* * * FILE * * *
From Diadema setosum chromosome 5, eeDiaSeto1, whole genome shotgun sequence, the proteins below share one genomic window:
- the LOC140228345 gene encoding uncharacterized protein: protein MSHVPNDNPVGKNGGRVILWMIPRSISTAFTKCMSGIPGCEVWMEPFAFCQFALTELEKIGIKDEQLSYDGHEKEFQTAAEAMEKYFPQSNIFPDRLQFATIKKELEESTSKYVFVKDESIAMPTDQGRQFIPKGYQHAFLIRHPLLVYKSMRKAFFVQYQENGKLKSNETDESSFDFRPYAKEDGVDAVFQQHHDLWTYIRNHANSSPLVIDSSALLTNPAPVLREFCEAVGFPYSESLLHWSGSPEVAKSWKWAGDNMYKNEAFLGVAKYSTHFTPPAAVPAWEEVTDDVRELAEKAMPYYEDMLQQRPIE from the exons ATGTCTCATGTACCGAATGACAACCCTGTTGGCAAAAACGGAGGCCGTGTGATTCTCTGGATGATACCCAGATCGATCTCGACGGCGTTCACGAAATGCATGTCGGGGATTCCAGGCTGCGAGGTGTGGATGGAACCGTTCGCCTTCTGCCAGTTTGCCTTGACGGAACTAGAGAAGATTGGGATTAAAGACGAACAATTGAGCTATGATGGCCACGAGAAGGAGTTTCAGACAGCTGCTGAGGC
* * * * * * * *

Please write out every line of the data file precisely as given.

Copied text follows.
From Diadema setosum chromosome 5, eeDiaSeto1, whole genome shotgun sequence, the proteins below share one genomic window:
- the LOC140228345 gene encoding uncharacterized protein: protein MSHVPNDNPVGKNGGRVILWMIPRSISTAFTKCMSGIPGCEVWMEPFAFCQFALTELEKIGIKDEQLSYDGHEKEFQTAAEAMEKYFPQSNIFPDRLQFATIKKELEESTSKYVFVKDESIAMPTDQGRQFIPKGYQHAFLIRHPLLVYKSMRKAFFVQYQENGKLKSNETDESSFDFRPYAKEDGVDAVFQQHHDLWTYIRNHANSSPLVIDSSALLTNPAPVLREFCEAVGFPYSESLLHWSGSPEVAKSWKWAGDNMYKNEAFLGVAKYSTHFTPPAAVPAWEEVTDDVRELAEKAMPYYEDMLQQRPIE from the exons ATGTCTCATGTACCGAATGACAACCCTGTTGGCAAAAACGGAGGCCGTGTGATTCTCTGGATGATACCCAGATCGATCTCGACGGCGTTCACGAAATGCATGTCGGGGATTCCAGGCTGCGAGGTGTGGATGGAACCGTTCGCCTTCTGCCAGTTTGCCTTGACGGAACTAGAGAAGATTGGGATTAAAGACGAACAATTGAGCTATGATGGCCACGAGAAGGAGTTTCAGACAGCTGCTGAGGC